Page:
Girdley, who earned a computer science degree with honors from Lafayette College, worked as a programmer in Silicon Valley. He is also the author of several books on Java programming with a focus on web applications.
Fifteen yearas ago, Girdley moved back to San Antonio, his hometown, because his wife wanted to live in the sunbelt.
“We liked how easy life is in San Antonio,” Girdley said. “The slowness of San Antonio sometimes has a big benefit which is it’s really easy to live a really nice life here.”
San Antonio’s leaders have worked hard to develop its downtown area and foster the presence of established tech companies like USAA along with startups like Codeup, Parlevel, Merge Virtual Reality, Filestack, Help Social, Infocyte and more.
San Antonio is a tech hub in progress. And Graham Weston, former chairman and co-founder of Rackspace, has played a huge part in that, Girdley said. Weston co-founded Geekdom, a collaborative coworking space for tech startups, with Nick Longo.
Weston realized that if you want to transform a city into a startup city, it must be led by the entrepreneurs, Girdley said.
Before becoming immersed in the tech scene, Girdley served as the CEO of his family business Alamo Fireworks. Today, he is the Chairman of Codeup, a coding bootcamp company he cofounded. And Girdley is a venture capitalist and the managing director of the $20 million Geekdom Fund and a partner at RealCo, a seed fund program.
Girdley’s entrepreneurial skills reach back to when he was a teenager working at Alamo Fireworks, which leases stands to contractors and sells fireworks. As a 16-year-old, Girdley was the CEO of his own fireworks stand and had to deal with customers, employees, inventory, sales, and more.
“Fireworks is an amazing training ground for business,” Girdley said.
He also learned how to sell to people – a skill which he says is essential for technology entrepreneurs.
Fireworks is still a business that hasn’t been disrupted by the online world because of government regulations regarding explosives. But the industry is being disrupted by laser light shows and drones and other ways to deliver entertainment to consumers, Girdley said.
At Geekdom, Girdley co-founded Codeup in 2013 with Jason Straughan and Chris Taylor to train people through a bootcamp on how to be programmers. More than 500 students have gone through the program and the placement rate for people getting a better job is in the 90 percentile, the job placement as software programmers is in the 70 percent range, Girdley said.
“We’re not an education company, we’re a life change company,” Girdley said.
One of Girdley’s favorite Codeup success stories involves a coffee barista that worked nearby Codeup’s offices downtown. He ended up joining the program. He graduated and now he’s got a six-figure job at a San Antonio corporation, Girdley said.
San Antonio’s ecosystem has grown dramatically since Geekdom’s launch in 2011. Today, the city is home to the San Antonio Angel Network, the $20 million Geekdom fund, Geekdom, Realco, and dozens of startups. It also was home to Techstars Cloud.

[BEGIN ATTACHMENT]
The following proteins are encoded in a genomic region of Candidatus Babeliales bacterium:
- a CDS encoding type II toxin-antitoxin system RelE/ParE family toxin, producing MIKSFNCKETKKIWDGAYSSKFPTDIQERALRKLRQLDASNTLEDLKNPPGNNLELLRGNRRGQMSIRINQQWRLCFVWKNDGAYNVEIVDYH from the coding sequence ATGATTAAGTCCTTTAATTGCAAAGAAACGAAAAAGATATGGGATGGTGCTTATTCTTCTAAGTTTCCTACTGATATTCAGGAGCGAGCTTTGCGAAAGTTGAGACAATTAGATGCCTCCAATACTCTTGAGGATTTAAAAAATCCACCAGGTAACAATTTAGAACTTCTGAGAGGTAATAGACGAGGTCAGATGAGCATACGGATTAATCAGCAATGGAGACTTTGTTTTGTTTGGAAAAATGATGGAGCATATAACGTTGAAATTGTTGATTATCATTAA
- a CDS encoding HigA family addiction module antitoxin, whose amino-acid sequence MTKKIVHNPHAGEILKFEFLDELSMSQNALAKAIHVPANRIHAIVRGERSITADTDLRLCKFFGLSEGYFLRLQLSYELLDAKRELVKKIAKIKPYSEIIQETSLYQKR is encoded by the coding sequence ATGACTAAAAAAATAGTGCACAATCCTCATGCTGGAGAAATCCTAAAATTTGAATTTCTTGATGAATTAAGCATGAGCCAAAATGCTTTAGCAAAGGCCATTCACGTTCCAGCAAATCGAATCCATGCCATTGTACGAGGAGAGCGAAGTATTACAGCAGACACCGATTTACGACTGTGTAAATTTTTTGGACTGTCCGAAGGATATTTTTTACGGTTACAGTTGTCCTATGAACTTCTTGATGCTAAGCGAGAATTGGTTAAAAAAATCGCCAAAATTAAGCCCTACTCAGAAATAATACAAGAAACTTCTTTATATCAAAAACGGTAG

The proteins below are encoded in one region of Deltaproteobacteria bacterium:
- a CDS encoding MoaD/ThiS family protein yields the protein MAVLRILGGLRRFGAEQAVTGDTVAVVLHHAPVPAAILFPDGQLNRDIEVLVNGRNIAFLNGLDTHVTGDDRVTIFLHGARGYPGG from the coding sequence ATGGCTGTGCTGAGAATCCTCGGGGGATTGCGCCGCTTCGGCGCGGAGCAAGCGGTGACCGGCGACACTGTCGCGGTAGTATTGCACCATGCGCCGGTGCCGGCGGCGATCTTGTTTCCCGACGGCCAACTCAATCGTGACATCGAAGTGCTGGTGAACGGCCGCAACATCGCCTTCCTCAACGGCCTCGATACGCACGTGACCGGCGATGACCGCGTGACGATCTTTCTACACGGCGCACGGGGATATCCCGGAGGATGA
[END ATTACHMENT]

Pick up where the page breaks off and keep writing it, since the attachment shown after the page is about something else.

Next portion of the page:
“We have all of these winds of change that I think are blowing in San Antonio’s favor,” Girdley said.
San Antonio is also part of a mega-region rather than separate cities, Girdley said. Austin and San Antonio are working more closely together. Girdley is also spending time in Houston and Dallas looking for investments for the Geekdom Fund.
“I’m looking less at San Antonio versus the world,” Girdley said. “Or Austin versus the world. Or Houston versus the world. And more about how do we leverage all the magic happening in this state and all the resources we do have at our disposal.”
Autonomous buses and cars will solve Texas’ transportation woes, Girdley said. He’s more concerned about the state’s education spending. The state ranks near the bottom of all the nation’s states when it comes to education performance and spending on the K-12 level.
“The underinvestment we’re making in public education in this state is a travesty,” Girdley said.
San Antonio has the CAST High School, a magnet school for tech skills, coming online in the Fall and there are other magnet schools aimed at targeted skills such as healthcare, aerospace and Science, Technology, Engineering, and Math. Yet more needs to be done to improve public school education statewide, Girdley said. Texas is importing a lot of talented workers from other states to fill critical jobs here, he said. It needs a better pipeline to create its own educated workforce, he said.
Recently, the Geekdom Fund announced it had raised $20 million to primarily invest in early-stage business to business Internet companies nationwide, with a focus on Texas, Girdley said.
“Texas is chronically underfunded,” he said. “There is not enough funding for the activity going on here.”
Geekdom Fund does one investment deal a year, but it examines eight to ten closely and it will have looked at up to 800 companies, Girdley said. The best way to approach the fund for investment is through a warm introduction from a trusted source, Girdley said.
Girdley is also involved with San Antonio’s Realco, a seed fund program based at Geekdom, that is currently accepting applications.
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